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What is workflow analysis? | The JotForm Blog



What is workflow analysis? | The JotForm Blog
There's a reason why workflows aren't chiseled in stone and are often created with sticky notes or user-friendly software. As business processes change, so do workflows. Analysis is critical in ensuring workflows continue to improve efficiency and reduce costs in the organization, even as ...


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Workflow analysis

Workflow analysis has 3 goals:

  • To document and represent the workflows.
  • To improve an existing workflow that is problematic.
  • To optimize a smoothly operating workflow with automation.

When you start analyzing your workflows, you need to consider the business process, the data attached to it, timeframe, and frequency.



Analyzing new workflows

When you start to analyze the workflow for an existing process that hasn't been documented, your primary goal is to portray it using either multiple sticky notes or a workflow management software program.

  • Early in the workflow creation process, you will spot the gaps and inefficiencies in a workflow.
  • When the draft is sent to legal for review, ensure to assign ownership of the task to one person, then set up automated reminders for them to follow up.


Improving sticky workflows

Once you've implemented your workflow, continue to analyze your process to see how effective it is. Metics to look at:

  • How often the workflow is initiated
  • How often it's completed
  • How long it takes to perform tasks in the workflow
  • How many times tasks are rejected or returned for further review.
  • Analyze bottlenecks in your workflows.


Optimizing smooth workflows

Look at ways you can improve good processes.

To optimize the workflow, use the data you collected at the beginning about how long a task should take vs. how long it actually takes and other ways to measure success or failure.
Model new workflows with the improvements you want to make to estimate the impact of the outcome.



Use of a Personal SWOT Analysis

Use of a Personal SWOT Analysis

Your Personal ...





... Analysis is a great tool to assess yourself in order ...

4 Steps to do your SWOT analysis

  1. List down the “strengths”. Knowing these will help you to be more confident in an interview or when looking for a job promotion.
  2. Know your “weaknesses”.  Identifying weaknesses is the best way to improve them.
  3. Find matching “opportunities”. Opportunities come in different shapes and forms. Sometimes opportunities past by you without you even noticing them.
  4. Be aware of “threats”. Identify competition, new technologies, personal traits or obstacles.

What makes you stand out? "Strengths"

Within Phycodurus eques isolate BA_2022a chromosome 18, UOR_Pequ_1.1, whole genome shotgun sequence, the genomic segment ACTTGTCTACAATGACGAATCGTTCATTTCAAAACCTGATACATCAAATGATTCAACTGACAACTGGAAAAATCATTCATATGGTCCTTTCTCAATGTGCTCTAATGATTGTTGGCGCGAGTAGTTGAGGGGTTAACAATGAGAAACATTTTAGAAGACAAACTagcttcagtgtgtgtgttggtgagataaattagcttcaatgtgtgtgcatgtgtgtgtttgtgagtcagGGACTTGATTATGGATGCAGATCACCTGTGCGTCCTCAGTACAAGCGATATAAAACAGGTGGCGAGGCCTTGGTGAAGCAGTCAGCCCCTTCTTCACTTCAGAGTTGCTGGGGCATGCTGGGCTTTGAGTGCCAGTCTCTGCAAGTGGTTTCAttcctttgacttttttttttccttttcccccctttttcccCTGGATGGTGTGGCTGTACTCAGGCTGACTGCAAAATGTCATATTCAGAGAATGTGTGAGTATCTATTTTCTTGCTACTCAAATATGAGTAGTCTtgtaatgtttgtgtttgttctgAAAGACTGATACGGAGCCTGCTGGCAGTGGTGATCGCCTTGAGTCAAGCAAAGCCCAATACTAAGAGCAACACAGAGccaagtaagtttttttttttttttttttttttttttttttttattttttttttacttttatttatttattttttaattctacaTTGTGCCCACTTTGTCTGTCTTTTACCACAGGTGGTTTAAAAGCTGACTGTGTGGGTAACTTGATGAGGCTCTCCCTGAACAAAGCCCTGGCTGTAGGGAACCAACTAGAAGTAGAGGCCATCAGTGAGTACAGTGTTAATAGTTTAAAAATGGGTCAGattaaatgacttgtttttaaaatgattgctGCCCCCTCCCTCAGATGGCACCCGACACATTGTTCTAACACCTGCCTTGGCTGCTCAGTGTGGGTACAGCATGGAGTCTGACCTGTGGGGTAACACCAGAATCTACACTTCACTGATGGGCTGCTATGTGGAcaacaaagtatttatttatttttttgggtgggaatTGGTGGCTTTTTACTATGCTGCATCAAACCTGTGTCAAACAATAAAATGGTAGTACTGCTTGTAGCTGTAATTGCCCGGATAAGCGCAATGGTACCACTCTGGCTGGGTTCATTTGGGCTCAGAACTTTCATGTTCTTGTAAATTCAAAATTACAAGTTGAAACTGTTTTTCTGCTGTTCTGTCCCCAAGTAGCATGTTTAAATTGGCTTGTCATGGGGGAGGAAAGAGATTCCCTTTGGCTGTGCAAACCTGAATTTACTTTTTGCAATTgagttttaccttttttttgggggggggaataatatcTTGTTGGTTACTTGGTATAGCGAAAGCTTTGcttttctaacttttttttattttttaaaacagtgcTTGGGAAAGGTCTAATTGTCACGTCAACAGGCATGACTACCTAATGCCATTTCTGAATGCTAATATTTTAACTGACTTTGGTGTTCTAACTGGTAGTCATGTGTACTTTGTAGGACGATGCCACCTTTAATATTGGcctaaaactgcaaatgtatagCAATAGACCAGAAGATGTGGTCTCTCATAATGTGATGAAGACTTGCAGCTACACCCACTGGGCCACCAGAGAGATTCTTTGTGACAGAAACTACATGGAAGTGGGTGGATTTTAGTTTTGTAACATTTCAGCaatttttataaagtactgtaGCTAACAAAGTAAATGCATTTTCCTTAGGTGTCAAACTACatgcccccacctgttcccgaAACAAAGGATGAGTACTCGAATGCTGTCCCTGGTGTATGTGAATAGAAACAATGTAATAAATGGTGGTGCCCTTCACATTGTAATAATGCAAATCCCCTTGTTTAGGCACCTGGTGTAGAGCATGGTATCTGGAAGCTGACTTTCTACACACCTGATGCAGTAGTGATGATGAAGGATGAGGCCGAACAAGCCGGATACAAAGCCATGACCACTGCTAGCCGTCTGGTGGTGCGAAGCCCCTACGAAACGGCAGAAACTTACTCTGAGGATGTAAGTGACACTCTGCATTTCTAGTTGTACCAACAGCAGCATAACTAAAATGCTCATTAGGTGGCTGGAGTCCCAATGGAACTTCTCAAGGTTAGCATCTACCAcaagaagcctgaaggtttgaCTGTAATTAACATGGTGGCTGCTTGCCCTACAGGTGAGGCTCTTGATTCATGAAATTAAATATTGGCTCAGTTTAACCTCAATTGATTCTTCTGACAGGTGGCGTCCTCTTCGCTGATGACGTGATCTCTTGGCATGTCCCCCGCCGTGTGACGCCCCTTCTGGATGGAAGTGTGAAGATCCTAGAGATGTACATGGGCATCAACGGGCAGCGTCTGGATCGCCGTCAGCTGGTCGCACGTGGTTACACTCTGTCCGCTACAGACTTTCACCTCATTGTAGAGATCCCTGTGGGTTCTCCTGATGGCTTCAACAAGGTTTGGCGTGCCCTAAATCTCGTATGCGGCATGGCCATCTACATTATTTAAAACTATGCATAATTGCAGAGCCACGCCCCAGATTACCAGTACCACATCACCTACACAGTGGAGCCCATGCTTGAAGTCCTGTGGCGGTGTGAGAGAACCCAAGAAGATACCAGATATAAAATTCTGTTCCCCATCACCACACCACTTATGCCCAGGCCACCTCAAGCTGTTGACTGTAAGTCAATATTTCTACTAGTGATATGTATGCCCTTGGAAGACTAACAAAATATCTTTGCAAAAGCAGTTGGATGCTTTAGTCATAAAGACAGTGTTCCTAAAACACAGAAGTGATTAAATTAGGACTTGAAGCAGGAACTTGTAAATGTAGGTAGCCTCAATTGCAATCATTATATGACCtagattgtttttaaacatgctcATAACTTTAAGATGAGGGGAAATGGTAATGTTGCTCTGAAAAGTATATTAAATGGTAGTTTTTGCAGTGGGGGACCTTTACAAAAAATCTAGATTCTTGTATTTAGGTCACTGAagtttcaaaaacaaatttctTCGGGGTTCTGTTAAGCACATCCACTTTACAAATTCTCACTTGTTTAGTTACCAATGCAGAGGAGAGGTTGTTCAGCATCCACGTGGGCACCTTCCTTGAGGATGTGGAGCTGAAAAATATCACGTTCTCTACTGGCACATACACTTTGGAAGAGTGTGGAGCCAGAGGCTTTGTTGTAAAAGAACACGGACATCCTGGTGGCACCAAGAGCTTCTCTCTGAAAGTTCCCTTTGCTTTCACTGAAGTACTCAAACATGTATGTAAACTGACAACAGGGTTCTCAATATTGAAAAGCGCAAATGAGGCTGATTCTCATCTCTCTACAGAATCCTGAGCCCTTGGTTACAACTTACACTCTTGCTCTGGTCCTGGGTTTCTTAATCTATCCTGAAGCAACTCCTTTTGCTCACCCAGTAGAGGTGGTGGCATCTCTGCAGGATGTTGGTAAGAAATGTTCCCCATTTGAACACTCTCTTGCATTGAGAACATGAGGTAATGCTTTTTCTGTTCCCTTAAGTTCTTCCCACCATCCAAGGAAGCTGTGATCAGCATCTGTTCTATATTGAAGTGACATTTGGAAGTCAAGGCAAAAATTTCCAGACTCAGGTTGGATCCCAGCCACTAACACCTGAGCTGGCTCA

• What are the professional qualifications/certifications you have?
  • Can your expertise in some area make a difference to the organization?
  • What projects/campaigns have you completed successfully?
  • Do you have powerful industry contacts?
  • What other skills make you stand out from the rest?

What do others think as your strengths?

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Paradox of Choice

Paradox of Choice
It means that while increased choice allows us to achieve objectively better results, it also leads to greater anxiety, indecision, paralysis, and dissatisfaction.

Overthinking lowers your performance

Our working memory is what allows us to focus on the information we need to get things done at the moment we’re doing them. It is also in limited supply. You can think of it like our brain’s computer memory. Once it’s used up, nothing more can fit in.

When you overanalyze a situation, the repetitive thoughts, anxiety, and self-doubt decrease the amount of working memory you have available to complete challenging tasks, causing your productivity to plummet.

Overthinking kills your creativity

A recent Stanford study suggests that over-thinking not only impedes our ability to perform cognitive tasks but keeps us from reaching our creative potential as well.

Zen to Done (ZTD)

It's a productivity system that teaches how to take a simple approach to improving your productivity, by encouraging you to focus on forming one productivity-boosting habit at a time. 

The Minimalist Habits of Zen to Done

  • Collect: Get ideas and to-dos out of your brain and onto a list.
  • Process: Review your list daily and decide how to act on each item.
  • Plan: Pick a few high priority items to accomplish each week and every day.
  • Do: Schedule time to accomplish your selected to-dos without interruptions.

The Collect Habit

To clear your mind and improve focus, get your ideas and to-dos out of your mind and onto a list. 

Documenting to-dos in the moment lessens the likelihood that you'll forget to do something and gives you a master list of to-dos to reference when you're trying to decide where to direct your time.